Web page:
The Emperor’s Chair: “Community Above Self”

By Graham Glover


Eureka, I have found it! I know now THE fundamental difference between Americans on all things political.

THE point on which Americans disagree most is this: Community or Self. In other words, which comes first: the needs of your community or the needs of yourself?

Obviously I didn’t discover this answer, nor am I the first to make such a statement. But the more I engage in political conversations and the more I observe the political process, the more I am convinced that this is the debate we Americans are most divided on and the question that appears most difficult to negotiate in our public discourse and policy.


My “ah-ha” moment came yesterday during a conversation with one of my officer peers. In the midst of a very lively discussion on the state of the American culture, my friend noted that the problem with society is that not enough people are self-reliant – that they depend too much on others (especially the government) and that society should no longer assist those who cannot assist themselves. His philosophy is very Darwinian – a survival of the fittest. Those who can’t make it on their own should be left to fend for themselves. We both agreed that with respect to our political philosophies, his primary concern is himself, whereas the argument I was trying to make placed community over self.

Take any political issue and apply what I am suggesting: economic policy, social issues, or foreign policy. The point at which people disagree on them is how a particular policy affects their person vs. how it affects others. Taxes and spending, abortion and sexuality, war or diplomatic negotiation – it is my contention that we come to our conclusions on politics based primarily on whether we believe our self-interests are more important than the interests of the communities we are part of (city, state, nation – neighborhood, church, school).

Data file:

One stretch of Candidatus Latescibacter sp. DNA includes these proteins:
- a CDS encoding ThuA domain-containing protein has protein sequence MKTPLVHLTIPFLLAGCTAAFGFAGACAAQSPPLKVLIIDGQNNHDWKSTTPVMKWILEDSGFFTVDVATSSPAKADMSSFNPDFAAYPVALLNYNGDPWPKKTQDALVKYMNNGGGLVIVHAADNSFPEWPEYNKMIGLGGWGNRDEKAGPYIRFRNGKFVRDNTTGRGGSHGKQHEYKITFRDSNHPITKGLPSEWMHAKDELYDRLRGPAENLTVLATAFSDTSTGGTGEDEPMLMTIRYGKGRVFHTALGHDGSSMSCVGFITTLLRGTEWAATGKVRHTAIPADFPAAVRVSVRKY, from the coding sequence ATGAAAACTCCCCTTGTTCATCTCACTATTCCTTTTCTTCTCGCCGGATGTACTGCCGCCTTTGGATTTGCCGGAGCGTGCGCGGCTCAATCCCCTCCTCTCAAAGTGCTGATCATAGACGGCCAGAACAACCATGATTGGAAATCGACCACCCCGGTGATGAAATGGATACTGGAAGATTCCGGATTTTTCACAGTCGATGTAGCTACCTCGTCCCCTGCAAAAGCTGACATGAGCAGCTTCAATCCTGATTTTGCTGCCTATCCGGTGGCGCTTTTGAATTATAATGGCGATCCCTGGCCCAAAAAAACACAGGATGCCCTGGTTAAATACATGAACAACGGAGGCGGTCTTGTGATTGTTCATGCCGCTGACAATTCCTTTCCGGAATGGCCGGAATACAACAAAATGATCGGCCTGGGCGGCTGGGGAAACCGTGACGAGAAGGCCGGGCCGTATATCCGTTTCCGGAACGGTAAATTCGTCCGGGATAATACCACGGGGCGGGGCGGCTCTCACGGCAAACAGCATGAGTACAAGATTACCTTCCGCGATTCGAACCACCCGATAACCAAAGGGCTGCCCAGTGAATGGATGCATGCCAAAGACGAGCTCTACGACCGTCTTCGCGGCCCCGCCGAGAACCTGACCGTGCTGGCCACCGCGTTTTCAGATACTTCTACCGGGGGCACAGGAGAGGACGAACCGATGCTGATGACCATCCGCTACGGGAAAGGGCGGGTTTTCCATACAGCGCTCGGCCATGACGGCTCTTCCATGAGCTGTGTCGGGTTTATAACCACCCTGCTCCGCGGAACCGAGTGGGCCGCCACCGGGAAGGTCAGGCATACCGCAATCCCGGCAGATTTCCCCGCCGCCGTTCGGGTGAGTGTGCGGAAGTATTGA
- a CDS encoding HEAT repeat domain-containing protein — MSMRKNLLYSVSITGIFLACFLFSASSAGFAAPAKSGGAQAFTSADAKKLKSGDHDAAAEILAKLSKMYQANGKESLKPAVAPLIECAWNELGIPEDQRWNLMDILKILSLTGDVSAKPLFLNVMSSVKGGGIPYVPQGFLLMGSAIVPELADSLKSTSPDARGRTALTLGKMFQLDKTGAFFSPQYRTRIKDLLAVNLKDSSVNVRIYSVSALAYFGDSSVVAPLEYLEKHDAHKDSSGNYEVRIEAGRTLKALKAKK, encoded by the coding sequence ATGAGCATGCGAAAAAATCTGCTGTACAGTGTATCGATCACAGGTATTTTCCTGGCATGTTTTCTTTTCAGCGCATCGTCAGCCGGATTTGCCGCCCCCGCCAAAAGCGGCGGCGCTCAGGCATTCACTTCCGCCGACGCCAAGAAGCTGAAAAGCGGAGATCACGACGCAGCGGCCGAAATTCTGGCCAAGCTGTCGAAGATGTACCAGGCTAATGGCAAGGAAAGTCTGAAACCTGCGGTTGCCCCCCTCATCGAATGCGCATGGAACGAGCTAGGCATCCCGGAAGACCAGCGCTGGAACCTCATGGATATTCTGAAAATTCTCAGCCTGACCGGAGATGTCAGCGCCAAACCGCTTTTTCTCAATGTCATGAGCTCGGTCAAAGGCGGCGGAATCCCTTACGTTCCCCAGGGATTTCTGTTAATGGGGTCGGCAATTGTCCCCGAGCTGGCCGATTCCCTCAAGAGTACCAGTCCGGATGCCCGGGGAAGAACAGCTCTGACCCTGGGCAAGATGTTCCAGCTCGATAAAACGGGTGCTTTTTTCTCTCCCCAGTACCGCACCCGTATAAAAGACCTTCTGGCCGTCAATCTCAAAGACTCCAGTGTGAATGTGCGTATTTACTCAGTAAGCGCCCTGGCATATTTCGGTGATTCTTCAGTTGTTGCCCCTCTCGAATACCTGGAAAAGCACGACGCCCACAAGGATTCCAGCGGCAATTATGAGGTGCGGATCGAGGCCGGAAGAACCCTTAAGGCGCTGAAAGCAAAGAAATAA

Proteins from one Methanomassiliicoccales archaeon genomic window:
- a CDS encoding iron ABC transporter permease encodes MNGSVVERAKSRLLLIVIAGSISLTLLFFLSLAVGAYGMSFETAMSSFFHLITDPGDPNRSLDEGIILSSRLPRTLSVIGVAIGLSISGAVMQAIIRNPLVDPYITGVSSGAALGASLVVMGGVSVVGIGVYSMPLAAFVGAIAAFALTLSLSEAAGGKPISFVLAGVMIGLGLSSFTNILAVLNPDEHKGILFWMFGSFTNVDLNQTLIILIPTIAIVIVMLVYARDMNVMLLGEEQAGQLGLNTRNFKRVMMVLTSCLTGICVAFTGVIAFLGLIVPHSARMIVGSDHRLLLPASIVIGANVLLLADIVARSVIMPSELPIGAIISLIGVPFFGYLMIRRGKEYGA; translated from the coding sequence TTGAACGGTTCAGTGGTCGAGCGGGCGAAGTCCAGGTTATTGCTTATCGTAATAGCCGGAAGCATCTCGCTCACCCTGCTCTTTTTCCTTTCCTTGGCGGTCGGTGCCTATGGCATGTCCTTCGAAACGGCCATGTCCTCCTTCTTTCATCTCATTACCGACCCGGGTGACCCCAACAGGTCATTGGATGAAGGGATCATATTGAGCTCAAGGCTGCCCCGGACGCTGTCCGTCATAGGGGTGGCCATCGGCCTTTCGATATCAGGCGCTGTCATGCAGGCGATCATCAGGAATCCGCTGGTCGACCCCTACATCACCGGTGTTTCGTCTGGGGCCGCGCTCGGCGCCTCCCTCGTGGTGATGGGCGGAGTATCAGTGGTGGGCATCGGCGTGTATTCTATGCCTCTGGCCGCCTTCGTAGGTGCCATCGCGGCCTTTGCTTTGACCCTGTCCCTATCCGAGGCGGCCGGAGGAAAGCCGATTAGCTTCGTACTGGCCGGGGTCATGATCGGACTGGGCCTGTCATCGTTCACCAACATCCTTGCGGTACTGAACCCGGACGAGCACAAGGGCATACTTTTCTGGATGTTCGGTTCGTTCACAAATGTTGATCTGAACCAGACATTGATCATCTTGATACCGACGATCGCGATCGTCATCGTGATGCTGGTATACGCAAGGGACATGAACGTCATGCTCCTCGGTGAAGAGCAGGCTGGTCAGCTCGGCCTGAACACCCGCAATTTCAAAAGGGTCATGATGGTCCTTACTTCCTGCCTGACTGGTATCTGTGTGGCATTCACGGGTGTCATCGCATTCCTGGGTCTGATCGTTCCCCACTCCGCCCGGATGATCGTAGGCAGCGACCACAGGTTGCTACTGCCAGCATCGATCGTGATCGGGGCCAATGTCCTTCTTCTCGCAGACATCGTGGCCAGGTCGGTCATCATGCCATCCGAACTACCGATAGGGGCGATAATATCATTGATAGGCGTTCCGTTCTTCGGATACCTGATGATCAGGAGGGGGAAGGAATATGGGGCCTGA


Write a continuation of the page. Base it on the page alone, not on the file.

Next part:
Community puzzle

(As an aside, I think you can also apply this reasoning to theological debates, especially those within Christendom. More often than not, the point at which clergy and parishioners disagree is how I/we interpret a particular topic vs. how the church catholic does. Here it is a question of self vs. church.)

I recently picked up a copy of Robert Nisbet’s classic 1953 text, The Quest for Community. Much of what I am trying to articulate, Nisbet does much more exhaustively and with much greater clarity. I commend it to all who are concerned with the question of community. What Nisbet does so well, along with this excellent article by John Medaille (click here), is explain that the debate of community vs. self is not a left vs. right or a Democrat vs. Republican one. Rather it is a debate over the lasting value of a Liberal society – a society that those on the left and right, Democrat and Republican parties, all embrace. For in our Liberal society, the most sacred rights of all are our individual rights (however they are interpreted and whenever they are emphasized).

The question I have is whether this mantra of self is one we should continue to champion. Or should we change our politics to one that places community above self? For aren’t our communities infinitely more important than our individual selves? Aren’t our neighbor’s needs more pressing than our own? Should we not give of ourselves before we seek what our impulses desire? Or as Medaille so eloquently notes: “The ultimate gift is the self, which we only own when we give it away. My life is not really my own until I am willing to give it to family, community, and vocation; to lay it down for a friend.”